On April 27, the nearly week-long 2021 National Circus Talent Contest ended. The performances with animals were monotonous and similar to each other, with most involving them balancing on ropes and jumping through hoops.
Most artists performed collective acts, with single and dual performers being rare. Not many managed to impress the audience.
According to industry insiders, time constraints and lack of human resources are the main reasons for the low quality.
Phi Son, deputy director of Phuong Nam Art Theatre, said the contest was supposed to be held last October, and moved at short notice to April, leaving performers with little time to prepare. His team had only one month to prepare.
“We need to come up with new performances this time since the old ones have been used in previous competitions.”
The Vietnam Circus Arts and Variety Intermediate School is the biggest supplier of circus performers, but Phuong Nam Theatre has not been able to recruit from there in the last 10 years, he said.
Son is concerned there might be no young performers when a new theatre is built.
Tong Toan Thang, deputy director of the Vietnam Circus Federation, said even the Vietnam Circus Arts and Variety Intermediate School finds it difficult to get students.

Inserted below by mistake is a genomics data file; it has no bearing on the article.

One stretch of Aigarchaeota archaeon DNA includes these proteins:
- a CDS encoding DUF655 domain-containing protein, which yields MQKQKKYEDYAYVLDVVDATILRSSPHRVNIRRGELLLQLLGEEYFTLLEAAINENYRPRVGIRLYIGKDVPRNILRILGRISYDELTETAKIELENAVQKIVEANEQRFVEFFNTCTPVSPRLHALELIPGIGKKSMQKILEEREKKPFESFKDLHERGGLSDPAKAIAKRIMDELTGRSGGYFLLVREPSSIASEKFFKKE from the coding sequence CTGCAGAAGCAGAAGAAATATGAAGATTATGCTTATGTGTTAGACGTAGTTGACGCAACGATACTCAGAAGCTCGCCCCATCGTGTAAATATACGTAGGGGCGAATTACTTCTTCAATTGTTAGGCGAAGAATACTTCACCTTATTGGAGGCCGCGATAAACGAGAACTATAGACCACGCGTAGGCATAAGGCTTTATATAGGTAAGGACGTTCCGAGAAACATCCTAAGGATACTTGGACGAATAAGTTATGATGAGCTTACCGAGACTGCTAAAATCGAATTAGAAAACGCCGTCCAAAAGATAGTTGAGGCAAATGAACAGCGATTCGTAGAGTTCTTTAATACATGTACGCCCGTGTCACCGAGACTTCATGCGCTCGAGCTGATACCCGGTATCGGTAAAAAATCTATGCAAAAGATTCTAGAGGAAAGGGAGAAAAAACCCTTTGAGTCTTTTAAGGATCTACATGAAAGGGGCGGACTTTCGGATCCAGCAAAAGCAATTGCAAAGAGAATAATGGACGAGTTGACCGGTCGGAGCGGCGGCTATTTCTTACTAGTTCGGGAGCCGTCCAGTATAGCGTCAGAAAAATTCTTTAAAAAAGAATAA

He and his team have gone to boarding schools in mountainous areas, but students there and their parents worry about the lack of a stable future, he said.
“It’s not that we lack talent, but the commercial pressure is real and impacts us both at organizational and individual levels. Only when our basic needs are met can our passion for the circus grow.”
Trinh Thang and Phuong Dong, two artists with nearly 20 years’ experience in the industry, said their monthly wages at the Ho Chi Minh Circus Association in 2020 were only VND3.7 million ($159) and VND4.5 million.
Thang said: “I am so saddened to see my young fellow workers struggle with all kinds of work to make ends meet.” Meanwhile, practice is extremely arduous for circus artists.
Dong said many acts take two to three years to master, though some balancing acts could takes four to five years. The easiest act ones take one year, she added.
Artist Do Hung, head of the Contemporary Circus Art Delegation, Vietnam Circus Federation, said: “Many circus artists and performers lead challenging lives. To shine in short performances on stage, we have to practice incredibly hard and even risk our lives at times, but with low wages.”
Dong said: “I fell and broke my arms when I was 17 years old while rehearsing for a trapeze act at a height of five meters. It took almost half a year to heal.”
Ta Duy Anh, director of the Vietnam Circus Federation, said circuses need a comprehensive long-term strategy to overcome the current limitations and ensure development.